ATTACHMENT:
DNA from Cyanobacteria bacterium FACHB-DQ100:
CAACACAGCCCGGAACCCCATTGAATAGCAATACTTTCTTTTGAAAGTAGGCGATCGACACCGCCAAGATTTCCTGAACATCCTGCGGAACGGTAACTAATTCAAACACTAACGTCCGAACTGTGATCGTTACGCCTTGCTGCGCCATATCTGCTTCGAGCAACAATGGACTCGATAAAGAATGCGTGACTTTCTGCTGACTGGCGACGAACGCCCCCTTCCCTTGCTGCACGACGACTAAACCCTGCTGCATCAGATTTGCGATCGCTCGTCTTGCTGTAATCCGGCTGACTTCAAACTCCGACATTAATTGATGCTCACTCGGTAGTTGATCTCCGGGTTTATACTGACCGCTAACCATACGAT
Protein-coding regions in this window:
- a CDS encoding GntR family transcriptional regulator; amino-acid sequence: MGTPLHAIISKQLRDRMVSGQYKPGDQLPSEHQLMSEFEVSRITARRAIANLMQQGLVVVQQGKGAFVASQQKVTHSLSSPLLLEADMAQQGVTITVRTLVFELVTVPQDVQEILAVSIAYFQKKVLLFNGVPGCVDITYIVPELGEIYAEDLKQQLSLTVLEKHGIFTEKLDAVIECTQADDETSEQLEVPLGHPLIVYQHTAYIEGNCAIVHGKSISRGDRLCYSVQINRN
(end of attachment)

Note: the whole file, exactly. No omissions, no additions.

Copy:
DNA from Cyanobacteria bacterium FACHB-DQ100:
CAACACAGCCCGGAACCCCATTGAATAGCAATACTTTCTTTTGAAAGTAGGCGATCGACACCGCCAAGATTTCCTGAACATCCTGCGGAACGGTAACTAATTCAAACACTAACGTCCGAACTGTGATCGTTACGCCTTGCTGCGCCATATCTGCTTCGAGCAACAATGGACTCGATAAAGAATGCGTGACTTTCTGCTGACTGGCGACGAACGCCCCCTTCCCTTGCTGCACGACGACTAAACCCTGCTGCATCAGATTTGCGATCGCTCGTCTTGCTGTAATCCGGCTGACTTCAAACTCCGACATTAATTGATGCTCACTCGGTAGTTGATCTCCGGGTTTATACTGACCGCTAACCATACGAT
Protein-coding regions in this window:
- a CDS encoding GntR family transcriptional regulator; amino-acid sequence: MGTPLHAIISKQLRDRMVSGQYKPGDQLPSEHQLMSEFEVSRITARRAIANLMQQGLVVVQQGKGAFVASQQKVTHSLSSPLLLEADMAQQGVTITVRTLVFELVTVPQDVQEILAVSIAYFQKKVLLFNGVPGCVDITYIVPELGEIYAEDLKQQLSLTVLEKHGIFTEKLDAVIECTQADDETSEQLEVPLGHPLIVYQHTAYIEGNCAIVHGKSISRGDRLCYSVQINRN